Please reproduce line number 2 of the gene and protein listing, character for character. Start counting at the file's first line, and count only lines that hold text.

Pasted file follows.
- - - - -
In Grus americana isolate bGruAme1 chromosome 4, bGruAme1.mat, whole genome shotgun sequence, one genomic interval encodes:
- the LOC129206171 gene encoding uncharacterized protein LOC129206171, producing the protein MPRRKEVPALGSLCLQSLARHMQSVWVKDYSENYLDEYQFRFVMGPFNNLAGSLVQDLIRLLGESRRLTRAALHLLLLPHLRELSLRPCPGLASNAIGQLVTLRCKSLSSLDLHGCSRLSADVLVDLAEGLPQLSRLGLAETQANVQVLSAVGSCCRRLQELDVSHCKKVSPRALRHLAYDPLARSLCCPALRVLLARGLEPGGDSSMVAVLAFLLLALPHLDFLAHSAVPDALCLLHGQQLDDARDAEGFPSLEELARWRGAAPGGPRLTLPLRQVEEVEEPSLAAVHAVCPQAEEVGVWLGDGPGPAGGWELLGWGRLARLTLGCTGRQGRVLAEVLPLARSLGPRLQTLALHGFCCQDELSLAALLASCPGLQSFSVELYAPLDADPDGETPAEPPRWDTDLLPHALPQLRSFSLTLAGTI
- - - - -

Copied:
- the LOC129206171 gene encoding uncharacterized protein LOC129206171, producing the protein MPRRKEVPALGSLCLQSLARHMQSVWVKDYSENYLDEYQFRFVMGPFNNLAGSLVQDLIRLLGESRRLTRAALHLLLLPHLRELSLRPCPGLASNAIGQLVTLRCKSLSSLDLHGCSRLSADVLVDLAEGLPQLSRLGLAETQANVQVLSAVGSCCRRLQELDVSHCKKVSPRALRHLAYDPLARSLCCPALRVLLARGLEPGGDSSMVAVLAFLLLALPHLDFLAHSAVPDALCLLHGQQLDDARDAEGFPSLEELARWRGAAPGGPRLTLPLRQVEEVEEPSLAAVHAVCPQAEEVGVWLGDGPGPAGGWELLGWGRLARLTLGCTGRQGRVLAEVLPLARSLGPRLQTLALHGFCCQDELSLAALLASCPGLQSFSVELYAPLDADPDGETPAEPPRWDTDLLPHALPQLRSFSLTLAGTI